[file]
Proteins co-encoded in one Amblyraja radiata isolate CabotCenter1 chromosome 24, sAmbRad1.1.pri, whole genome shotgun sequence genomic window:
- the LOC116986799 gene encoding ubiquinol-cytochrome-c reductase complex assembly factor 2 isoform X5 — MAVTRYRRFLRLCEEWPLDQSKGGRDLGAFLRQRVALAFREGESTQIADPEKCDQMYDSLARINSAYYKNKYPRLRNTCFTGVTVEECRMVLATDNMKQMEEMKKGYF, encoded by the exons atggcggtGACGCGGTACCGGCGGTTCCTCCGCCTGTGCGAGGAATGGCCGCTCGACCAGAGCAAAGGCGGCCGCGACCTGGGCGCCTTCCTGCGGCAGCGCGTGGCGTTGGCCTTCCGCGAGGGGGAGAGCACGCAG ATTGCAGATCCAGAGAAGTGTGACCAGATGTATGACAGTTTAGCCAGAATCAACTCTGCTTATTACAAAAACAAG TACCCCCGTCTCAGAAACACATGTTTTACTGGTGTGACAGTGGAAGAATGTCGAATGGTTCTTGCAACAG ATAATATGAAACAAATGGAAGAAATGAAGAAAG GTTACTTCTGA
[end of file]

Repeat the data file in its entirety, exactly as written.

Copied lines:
Proteins co-encoded in one Amblyraja radiata isolate CabotCenter1 chromosome 24, sAmbRad1.1.pri, whole genome shotgun sequence genomic window:
- the LOC116986799 gene encoding ubiquinol-cytochrome-c reductase complex assembly factor 2 isoform X5 — MAVTRYRRFLRLCEEWPLDQSKGGRDLGAFLRQRVALAFREGESTQIADPEKCDQMYDSLARINSAYYKNKYPRLRNTCFTGVTVEECRMVLATDNMKQMEEMKKGYF, encoded by the exons atggcggtGACGCGGTACCGGCGGTTCCTCCGCCTGTGCGAGGAATGGCCGCTCGACCAGAGCAAAGGCGGCCGCGACCTGGGCGCCTTCCTGCGGCAGCGCGTGGCGTTGGCCTTCCGCGAGGGGGAGAGCACGCAG ATTGCAGATCCAGAGAAGTGTGACCAGATGTATGACAGTTTAGCCAGAATCAACTCTGCTTATTACAAAAACAAG TACCCCCGTCTCAGAAACACATGTTTTACTGGTGTGACAGTGGAAGAATGTCGAATGGTTCTTGCAACAG ATAATATGAAACAAATGGAAGAAATGAAGAAAG GTTACTTCTGA